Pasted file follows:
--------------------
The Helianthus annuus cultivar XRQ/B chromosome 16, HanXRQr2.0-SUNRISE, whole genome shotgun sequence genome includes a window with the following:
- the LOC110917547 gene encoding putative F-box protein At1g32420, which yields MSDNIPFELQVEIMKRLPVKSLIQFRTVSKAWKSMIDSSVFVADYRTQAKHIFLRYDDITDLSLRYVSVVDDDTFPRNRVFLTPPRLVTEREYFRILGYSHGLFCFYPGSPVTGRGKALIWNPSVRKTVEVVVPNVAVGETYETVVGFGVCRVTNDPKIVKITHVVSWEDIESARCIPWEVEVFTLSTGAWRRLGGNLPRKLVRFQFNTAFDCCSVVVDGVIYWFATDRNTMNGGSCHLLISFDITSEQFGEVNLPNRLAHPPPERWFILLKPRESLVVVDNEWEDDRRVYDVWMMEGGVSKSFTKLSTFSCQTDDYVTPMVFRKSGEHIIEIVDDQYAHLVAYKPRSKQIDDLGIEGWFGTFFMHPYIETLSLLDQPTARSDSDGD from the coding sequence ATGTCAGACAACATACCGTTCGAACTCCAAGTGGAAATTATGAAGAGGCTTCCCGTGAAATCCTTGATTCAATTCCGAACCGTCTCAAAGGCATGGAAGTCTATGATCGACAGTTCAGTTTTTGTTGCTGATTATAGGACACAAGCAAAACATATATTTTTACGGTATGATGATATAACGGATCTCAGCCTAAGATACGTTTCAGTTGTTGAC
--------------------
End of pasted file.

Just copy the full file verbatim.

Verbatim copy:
The Helianthus annuus cultivar XRQ/B chromosome 16, HanXRQr2.0-SUNRISE, whole genome shotgun sequence genome includes a window with the following:
- the LOC110917547 gene encoding putative F-box protein At1g32420, which yields MSDNIPFELQVEIMKRLPVKSLIQFRTVSKAWKSMIDSSVFVADYRTQAKHIFLRYDDITDLSLRYVSVVDDDTFPRNRVFLTPPRLVTEREYFRILGYSHGLFCFYPGSPVTGRGKALIWNPSVRKTVEVVVPNVAVGETYETVVGFGVCRVTNDPKIVKITHVVSWEDIESARCIPWEVEVFTLSTGAWRRLGGNLPRKLVRFQFNTAFDCCSVVVDGVIYWFATDRNTMNGGSCHLLISFDITSEQFGEVNLPNRLAHPPPERWFILLKPRESLVVVDNEWEDDRRVYDVWMMEGGVSKSFTKLSTFSCQTDDYVTPMVFRKSGEHIIEIVDDQYAHLVAYKPRSKQIDDLGIEGWFGTFFMHPYIETLSLLDQPTARSDSDGD from the coding sequence ATGTCAGACAACATACCGTTCGAACTCCAAGTGGAAATTATGAAGAGGCTTCCCGTGAAATCCTTGATTCAATTCCGAACCGTCTCAAAGGCATGGAAGTCTATGATCGACAGTTCAGTTTTTGTTGCTGATTATAGGACACAAGCAAAACATATATTTTTACGGTATGATGATATAACGGATCTCAGCCTAAGATACGTTTCAGTTGTTGAC